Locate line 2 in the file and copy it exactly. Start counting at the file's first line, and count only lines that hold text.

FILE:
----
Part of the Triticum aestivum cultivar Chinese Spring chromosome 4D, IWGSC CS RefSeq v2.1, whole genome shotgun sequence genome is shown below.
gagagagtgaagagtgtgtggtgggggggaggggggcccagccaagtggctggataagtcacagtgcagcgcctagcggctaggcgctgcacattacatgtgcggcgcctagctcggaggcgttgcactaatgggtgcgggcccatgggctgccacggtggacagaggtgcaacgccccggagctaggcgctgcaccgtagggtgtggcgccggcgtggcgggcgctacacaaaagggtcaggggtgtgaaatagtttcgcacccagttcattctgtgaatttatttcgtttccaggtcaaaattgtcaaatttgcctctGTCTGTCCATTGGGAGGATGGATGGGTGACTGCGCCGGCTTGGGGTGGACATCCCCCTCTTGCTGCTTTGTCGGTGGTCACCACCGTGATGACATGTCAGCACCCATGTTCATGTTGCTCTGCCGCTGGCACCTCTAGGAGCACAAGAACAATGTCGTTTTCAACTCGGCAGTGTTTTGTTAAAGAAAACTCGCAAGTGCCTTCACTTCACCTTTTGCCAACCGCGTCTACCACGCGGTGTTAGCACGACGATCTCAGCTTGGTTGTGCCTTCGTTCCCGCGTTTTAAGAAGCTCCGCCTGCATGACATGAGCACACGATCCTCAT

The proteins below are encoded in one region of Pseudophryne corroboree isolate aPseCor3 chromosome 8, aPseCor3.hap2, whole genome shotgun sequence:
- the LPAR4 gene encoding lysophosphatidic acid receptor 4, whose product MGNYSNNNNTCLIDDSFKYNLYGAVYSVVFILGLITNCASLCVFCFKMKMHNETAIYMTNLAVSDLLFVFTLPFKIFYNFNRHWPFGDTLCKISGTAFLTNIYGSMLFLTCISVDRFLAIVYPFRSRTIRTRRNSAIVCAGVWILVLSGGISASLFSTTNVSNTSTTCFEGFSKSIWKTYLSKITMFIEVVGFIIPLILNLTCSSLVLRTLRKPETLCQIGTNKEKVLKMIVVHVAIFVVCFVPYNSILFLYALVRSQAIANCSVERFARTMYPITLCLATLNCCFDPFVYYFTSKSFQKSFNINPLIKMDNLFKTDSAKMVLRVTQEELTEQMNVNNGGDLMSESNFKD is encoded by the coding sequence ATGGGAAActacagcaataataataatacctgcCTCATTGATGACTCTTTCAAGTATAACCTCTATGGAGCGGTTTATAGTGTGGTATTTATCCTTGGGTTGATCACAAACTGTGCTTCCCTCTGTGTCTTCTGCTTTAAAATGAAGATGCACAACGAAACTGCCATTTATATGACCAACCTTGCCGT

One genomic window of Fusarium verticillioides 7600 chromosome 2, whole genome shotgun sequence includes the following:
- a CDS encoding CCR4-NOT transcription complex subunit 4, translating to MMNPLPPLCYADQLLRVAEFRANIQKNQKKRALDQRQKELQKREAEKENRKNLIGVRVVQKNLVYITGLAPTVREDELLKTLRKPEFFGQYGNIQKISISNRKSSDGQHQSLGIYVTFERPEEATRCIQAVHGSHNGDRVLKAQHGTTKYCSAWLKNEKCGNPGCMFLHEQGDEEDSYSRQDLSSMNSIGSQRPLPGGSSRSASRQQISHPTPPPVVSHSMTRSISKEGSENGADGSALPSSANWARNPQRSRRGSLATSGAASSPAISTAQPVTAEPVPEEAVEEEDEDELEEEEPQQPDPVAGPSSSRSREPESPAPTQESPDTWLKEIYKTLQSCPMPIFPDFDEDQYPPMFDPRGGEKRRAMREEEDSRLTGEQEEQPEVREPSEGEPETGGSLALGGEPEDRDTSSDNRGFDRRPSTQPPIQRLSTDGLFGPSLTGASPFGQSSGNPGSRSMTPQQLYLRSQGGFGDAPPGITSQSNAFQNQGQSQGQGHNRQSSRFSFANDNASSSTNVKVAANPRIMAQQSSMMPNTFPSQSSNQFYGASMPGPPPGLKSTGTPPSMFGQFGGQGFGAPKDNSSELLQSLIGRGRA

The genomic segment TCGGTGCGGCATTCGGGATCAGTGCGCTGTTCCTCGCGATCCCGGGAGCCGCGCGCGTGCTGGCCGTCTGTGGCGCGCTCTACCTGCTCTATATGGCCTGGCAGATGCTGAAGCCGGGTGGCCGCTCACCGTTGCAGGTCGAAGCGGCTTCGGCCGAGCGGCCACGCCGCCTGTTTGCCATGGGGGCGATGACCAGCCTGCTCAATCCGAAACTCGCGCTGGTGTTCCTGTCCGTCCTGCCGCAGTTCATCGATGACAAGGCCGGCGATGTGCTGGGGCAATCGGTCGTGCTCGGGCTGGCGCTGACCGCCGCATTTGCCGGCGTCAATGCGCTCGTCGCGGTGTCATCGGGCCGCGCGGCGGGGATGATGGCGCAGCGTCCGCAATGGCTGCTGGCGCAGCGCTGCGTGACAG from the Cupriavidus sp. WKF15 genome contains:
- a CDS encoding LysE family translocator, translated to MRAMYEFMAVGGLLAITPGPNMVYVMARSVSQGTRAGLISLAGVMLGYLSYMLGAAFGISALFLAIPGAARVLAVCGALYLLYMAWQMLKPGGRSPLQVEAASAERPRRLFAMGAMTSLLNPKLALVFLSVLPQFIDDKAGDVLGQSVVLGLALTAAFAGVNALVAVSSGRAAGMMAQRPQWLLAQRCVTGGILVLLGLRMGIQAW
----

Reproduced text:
gagagagtgaagagtgtgtggtgggggggaggggggcccagccaagtggctggataagtcacagtgcagcgcctagcggctaggcgctgcacattacatgtgcggcgcctagctcggaggcgttgcactaatgggtgcgggcccatgggctgccacggtggacagaggtgcaacgccccggagctaggcgctgcaccgtagggtgtggcgccggcgtggcgggcgctacacaaaagggtcaggggtgtgaaatagtttcgcacccagttcattctgtgaatttatttcgtttccaggtcaaaattgtcaaatttgcctctGTCTGTCCATTGGGAGGATGGATGGGTGACTGCGCCGGCTTGGGGTGGACATCCCCCTCTTGCTGCTTTGTCGGTGGTCACCACCGTGATGACATGTCAGCACCCATGTTCATGTTGCTCTGCCGCTGGCACCTCTAGGAGCACAAGAACAATGTCGTTTTCAACTCGGCAGTGTTTTGTTAAAGAAAACTCGCAAGTGCCTTCACTTCACCTTTTGCCAACCGCGTCTACCACGCGGTGTTAGCACGACGATCTCAGCTTGGTTGTGCCTTCGTTCCCGCGTTTTAAGAAGCTCCGCCTGCATGACATGAGCACACGATCCTCAT